FOR the third time in four weeks, I drove past the view of the bridge that’s being built between Cordova and Cebu City. On one of these drives, I brought my mother and two teenaged nephews along.
Yes, while we took precautions, it was not an essential trip. Guilty as charged. But I wanted them to see the bridge, thinking it would also make them feel the hope and awe that seeing it had given me.
For nearly a year now, they’ve spent the most time indoors. One of the boys hasn’t stepped inside the new school he was so excited to transfer to. Even the mall that’s a 10-minute drive away from home was off-limits. They’ve endured the changes of 2020 with patience and good humor (on most days). It can’t have been easy. To some teenagers, being cooped up can feel limiting—even for a generation that spends as much time fiddling with screens and being in their own bubbles as they do.
As soon as we emerged from the SRP tunnel and the new bridge’s towers came into view, both nephews cooked up a plan to shoot a video on our drive home. They were impressed, and wondered how the massive decks got lifted into place on top of the pylons that rose from the water.
For my mother, the sight of this emerging structure reminded her that when she first arrived in Cebu, the first bridge between the islands of Cebu and Mactan hadn’t even been built yet. That bridge has now been open for 48 years. But in my mother’s first few years in Cebu, the engineering and construction marvel that attracted crowds was the space we now know as Cebu City’s North Reclamation Area. The idea that the vast blocks of land they were standing on used to be seawater astonished them. We had to remind ourselves that the other space we were viewing the bridge from, Seaside City mall, was reclaimed land, too.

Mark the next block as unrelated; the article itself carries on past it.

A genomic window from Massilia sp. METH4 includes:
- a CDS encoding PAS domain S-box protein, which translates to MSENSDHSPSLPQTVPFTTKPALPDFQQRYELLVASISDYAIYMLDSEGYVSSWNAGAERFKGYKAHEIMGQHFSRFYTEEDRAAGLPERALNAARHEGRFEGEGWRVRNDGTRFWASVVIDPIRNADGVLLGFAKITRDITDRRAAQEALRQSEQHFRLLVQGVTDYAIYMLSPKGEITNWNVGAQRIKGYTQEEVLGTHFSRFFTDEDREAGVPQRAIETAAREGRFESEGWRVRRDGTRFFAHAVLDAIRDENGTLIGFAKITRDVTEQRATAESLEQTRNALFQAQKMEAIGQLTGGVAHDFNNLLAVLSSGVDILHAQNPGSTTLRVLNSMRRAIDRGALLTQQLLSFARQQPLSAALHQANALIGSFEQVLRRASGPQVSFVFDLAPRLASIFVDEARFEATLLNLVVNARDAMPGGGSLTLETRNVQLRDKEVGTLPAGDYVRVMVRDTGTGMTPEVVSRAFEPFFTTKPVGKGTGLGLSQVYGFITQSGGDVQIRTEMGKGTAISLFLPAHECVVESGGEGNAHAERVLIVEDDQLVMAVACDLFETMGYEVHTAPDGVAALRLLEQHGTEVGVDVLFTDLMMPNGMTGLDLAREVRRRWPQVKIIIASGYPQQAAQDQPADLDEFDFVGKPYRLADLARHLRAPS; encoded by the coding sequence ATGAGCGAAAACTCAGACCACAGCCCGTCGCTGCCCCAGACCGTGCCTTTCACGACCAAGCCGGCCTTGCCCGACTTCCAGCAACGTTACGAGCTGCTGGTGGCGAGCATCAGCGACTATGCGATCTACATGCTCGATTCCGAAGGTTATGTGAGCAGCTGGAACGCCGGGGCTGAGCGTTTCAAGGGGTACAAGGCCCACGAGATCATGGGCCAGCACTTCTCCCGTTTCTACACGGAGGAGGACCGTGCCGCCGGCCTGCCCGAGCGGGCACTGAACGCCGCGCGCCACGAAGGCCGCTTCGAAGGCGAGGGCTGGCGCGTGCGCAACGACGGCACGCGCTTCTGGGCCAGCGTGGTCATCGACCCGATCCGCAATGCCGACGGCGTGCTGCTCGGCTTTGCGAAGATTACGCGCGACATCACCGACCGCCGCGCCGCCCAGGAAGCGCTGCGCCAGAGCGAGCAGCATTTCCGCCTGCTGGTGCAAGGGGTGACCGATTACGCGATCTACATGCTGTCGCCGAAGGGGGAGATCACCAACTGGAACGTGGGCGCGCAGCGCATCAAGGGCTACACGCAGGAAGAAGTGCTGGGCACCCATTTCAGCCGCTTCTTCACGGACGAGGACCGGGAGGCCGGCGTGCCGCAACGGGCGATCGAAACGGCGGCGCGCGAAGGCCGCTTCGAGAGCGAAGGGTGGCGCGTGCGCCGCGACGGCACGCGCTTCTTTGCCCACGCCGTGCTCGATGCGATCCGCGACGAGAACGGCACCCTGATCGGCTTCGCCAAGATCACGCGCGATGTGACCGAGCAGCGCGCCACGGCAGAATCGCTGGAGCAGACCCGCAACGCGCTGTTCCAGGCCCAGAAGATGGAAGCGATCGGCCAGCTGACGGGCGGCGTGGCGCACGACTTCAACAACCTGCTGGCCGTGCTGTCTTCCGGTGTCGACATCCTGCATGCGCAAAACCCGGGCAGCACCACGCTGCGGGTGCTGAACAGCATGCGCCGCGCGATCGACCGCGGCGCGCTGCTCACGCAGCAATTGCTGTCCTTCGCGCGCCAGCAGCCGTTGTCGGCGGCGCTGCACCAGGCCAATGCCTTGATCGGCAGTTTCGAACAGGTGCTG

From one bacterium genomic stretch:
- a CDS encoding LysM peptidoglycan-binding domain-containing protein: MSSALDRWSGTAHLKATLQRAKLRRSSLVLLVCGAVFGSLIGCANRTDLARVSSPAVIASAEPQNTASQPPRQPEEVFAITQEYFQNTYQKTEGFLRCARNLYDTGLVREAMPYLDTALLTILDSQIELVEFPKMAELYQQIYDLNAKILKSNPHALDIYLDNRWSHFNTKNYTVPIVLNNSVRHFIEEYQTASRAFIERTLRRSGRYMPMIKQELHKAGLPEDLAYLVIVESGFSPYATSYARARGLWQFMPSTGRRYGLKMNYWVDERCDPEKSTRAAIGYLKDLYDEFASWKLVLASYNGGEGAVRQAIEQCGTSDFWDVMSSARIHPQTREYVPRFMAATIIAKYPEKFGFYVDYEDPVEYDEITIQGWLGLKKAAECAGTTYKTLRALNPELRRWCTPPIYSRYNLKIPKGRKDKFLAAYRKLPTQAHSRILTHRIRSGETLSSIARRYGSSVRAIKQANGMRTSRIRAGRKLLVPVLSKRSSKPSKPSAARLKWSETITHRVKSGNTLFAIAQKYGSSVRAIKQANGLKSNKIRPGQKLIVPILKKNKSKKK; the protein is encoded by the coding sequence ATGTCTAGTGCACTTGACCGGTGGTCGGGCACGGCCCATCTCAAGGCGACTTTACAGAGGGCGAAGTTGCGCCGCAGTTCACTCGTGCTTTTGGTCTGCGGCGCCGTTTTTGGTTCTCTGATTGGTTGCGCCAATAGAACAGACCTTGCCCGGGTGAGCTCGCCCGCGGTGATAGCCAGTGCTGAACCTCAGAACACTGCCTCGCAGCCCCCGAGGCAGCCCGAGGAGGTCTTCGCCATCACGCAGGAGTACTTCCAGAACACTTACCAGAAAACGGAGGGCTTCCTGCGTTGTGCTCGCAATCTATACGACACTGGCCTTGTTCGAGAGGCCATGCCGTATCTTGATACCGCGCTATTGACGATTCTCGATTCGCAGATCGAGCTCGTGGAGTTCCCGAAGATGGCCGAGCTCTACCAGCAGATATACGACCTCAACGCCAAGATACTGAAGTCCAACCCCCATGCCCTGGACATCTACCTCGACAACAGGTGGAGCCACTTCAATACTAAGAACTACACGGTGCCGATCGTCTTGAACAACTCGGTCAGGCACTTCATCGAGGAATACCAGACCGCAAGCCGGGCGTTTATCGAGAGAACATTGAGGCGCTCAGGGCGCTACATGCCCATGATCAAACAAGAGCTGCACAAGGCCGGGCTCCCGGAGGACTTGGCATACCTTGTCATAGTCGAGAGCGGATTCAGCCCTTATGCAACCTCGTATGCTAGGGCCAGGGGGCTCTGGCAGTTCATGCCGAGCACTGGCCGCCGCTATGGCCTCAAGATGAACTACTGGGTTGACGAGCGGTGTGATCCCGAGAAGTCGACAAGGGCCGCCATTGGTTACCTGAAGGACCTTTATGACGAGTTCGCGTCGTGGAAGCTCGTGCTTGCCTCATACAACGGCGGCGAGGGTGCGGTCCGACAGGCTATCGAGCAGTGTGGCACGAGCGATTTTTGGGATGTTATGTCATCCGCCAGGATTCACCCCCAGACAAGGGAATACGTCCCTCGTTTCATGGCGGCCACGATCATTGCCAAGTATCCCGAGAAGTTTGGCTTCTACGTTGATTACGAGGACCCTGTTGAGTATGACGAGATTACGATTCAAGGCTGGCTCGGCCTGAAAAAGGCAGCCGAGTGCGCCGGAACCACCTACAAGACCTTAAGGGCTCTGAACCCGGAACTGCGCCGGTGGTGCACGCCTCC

Does sightseeing since this pandemic began make you feel some nostalgia? Live somewhere long enough and you begin to see not just the spaces before your eyes but also what, in your mind’s eye, those spaces used to be. Present-day Colon Street is, for instance, less familiar to me than it was in the late Seventies and much of the Eighties. On that street was the cinema where I saw a movie for the first time; on that street was a dim sum restaurant that was a little fancier (silk-gowned hostesses offering food from their carts) than the fast-food version that holds the space now. Hygiene dictated that they wear masks. Now, we all do: It’s a coming-full-circle moment that feels a little bittersweet.
In a video, The Economist muses about how the Covid-19 pandemic will reshape many of the world’s cities. The fortunate minority who can work from home now have the choice to leave the city for their hometowns, internet connections permitting. It sounds idyllic.
You can work as you always did, yet begin or end your workdays with a view of green and quiet hills or the waves lapping on a sun-warmed shore. Yet if we all did that, the business districts where we used to spend much of our waking hours would be gutted—their restaurants, pharmacies, grocery stores, and coffee shops emptied of the planning and busyness that used to fill them.
When middle age finds them, how will my nephews remember this past year of seclusion and inner spaces? What feelings will this bridge—so new now, but at least a quarter-century old by then—evoke in those who cross it? What will the cities they live and work in be like?
If I’m lucky, I might still be around to see all that and to ask them, unless memory fails me. In any case, I hope that life in the midst of a pandemic will have given them the inner resources they’ll need: enough patience, faith and perseverance to bridge the realities of the present with all the potential the future still offers.